Cosmetics and personal care products can contain harmful endocrine disrupting chemicals (EDCs) and other substances of concern, but their labels can be hard to read. The infographic launched by the Health and Environment Alliance (HEAL) and Tegengif/Erase All Toxins today uncovers the story behind chemicals in cosmetics.
In March HEAL participated in Germany’s biggest public health conference titled ‘Poverty and Health’ (Armut und Gesundheit), to discuss the health impacts of climate change, its link to poverty, and what health actors can do to support healthier energy choices.
The Public Health Congress ‘Poverty and Health’ in Berlin is seen as an information platform on current topics in the field of public health. About 500 speakers have already participated in the programme, which has involved more than 100 events in recent years.
HEAL’s Climate Change and Health Coordinator Vijoleta Gordeljevic and HEAL’s Senior Policy Officer for Energy and Health Julia Gogolewska joined the conference on 16 – 17 March, where they led a professional forum titled “Climate change and health – biggest threat or opportunity for global health?”.
Together with Dr med. Winfried Zacher of Germanwatch e.V. and Dr med. Dieter Lehmkuhl, two doctors active in the German climate health movement, Vijoleta discussed the topic in front of an audience of circa 150 public health professionals, aiming to raise awareness on climate change among German public health community and to identify possibilities of engagement.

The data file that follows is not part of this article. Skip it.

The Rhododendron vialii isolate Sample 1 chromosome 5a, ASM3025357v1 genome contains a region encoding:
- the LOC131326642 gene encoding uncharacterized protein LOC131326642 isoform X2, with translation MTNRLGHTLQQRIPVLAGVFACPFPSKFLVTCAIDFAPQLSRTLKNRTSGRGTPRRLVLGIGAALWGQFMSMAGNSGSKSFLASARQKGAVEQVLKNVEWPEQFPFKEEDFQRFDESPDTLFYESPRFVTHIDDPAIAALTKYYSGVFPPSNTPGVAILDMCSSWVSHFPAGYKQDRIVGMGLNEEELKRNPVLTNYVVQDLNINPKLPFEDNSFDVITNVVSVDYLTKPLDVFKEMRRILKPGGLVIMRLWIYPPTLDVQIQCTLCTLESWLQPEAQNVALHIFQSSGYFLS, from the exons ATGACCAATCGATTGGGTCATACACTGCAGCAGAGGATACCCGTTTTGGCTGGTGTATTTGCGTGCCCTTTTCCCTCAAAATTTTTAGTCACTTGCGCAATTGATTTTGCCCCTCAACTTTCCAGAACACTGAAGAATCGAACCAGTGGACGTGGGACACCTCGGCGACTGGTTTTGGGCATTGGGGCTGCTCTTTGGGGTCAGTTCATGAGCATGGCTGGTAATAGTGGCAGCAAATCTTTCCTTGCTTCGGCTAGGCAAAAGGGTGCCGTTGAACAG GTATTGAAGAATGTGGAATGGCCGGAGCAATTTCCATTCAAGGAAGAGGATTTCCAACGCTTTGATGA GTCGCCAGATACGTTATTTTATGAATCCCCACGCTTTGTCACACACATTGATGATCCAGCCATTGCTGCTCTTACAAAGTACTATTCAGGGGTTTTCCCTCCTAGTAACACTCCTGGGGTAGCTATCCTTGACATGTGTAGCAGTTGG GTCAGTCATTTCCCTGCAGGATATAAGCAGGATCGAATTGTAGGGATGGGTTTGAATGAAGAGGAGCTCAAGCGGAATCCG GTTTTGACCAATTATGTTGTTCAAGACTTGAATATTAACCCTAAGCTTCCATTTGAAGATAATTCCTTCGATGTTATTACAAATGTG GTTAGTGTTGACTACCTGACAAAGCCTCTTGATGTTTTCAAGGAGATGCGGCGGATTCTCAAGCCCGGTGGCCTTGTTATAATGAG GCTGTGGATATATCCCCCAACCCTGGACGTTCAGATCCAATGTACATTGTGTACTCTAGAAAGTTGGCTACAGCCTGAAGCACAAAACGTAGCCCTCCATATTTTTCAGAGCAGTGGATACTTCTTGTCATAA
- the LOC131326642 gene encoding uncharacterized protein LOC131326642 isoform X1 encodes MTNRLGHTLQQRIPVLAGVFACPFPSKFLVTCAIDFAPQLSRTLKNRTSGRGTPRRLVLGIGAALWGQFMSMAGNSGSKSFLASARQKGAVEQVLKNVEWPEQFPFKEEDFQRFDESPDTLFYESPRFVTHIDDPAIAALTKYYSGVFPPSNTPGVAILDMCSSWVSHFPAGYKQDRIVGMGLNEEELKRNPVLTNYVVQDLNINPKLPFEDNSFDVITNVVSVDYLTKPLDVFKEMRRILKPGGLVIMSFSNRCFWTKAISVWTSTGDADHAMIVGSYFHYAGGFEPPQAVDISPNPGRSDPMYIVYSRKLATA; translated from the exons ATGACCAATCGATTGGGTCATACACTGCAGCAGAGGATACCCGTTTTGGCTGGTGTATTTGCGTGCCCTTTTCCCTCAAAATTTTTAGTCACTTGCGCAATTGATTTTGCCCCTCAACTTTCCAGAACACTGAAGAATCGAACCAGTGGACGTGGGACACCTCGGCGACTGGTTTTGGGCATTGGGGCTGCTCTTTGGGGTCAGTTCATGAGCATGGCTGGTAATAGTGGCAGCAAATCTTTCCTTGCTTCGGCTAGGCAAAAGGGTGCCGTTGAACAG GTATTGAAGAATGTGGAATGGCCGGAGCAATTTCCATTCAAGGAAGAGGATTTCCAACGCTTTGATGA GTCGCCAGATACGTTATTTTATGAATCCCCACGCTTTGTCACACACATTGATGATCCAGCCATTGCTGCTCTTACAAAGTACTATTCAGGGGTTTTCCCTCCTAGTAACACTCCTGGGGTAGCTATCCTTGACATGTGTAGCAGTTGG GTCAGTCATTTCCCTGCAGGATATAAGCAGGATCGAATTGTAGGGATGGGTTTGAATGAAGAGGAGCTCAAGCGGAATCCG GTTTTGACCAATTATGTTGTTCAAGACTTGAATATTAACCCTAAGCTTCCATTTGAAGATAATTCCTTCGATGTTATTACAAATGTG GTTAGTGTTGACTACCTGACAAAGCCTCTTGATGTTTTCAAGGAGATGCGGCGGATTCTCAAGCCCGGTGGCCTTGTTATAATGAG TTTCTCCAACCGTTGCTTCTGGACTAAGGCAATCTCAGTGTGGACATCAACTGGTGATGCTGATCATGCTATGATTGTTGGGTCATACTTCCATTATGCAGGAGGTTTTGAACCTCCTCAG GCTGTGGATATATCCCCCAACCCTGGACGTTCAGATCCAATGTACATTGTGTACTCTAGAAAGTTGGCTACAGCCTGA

So far, there is little debate on the link between climate and health in the German public health sector, despite climate change being considered “the greatest challenge to health in the 21st century” by one of the world’s leading medical journals, the Lancet.
During the first part of the presentation, Vijoleta detailed the results of the Lancet study published in 2015 and supplemented it with the latest recommendations from the WHO Climate Conference in Paris 2016.
The Lancet and WHO both agree the global impact of climate change is going to affect people worldwide unequally. Elaborating on that topic, Dr med. Winfried Zacher of Germanwatch e.V. discussed why the social mapping of health consequences must be given a central place in the debate on climate change making the link to the conference’s focus on poverty. Finally, Dr med. Dieter Lehmkuhl shed light on what the health sector could do and what exemplary projects already exist in other countries. With that, important international initiatives and activities were presented and participants were encouraged to develop their own initiatives.
The presentation successfully brought together enthusiastic and interested public health experts, responding with many questions and comments on the talk. The link to the official conference website can be found here: http://www.armut-und-gesundheit.de/.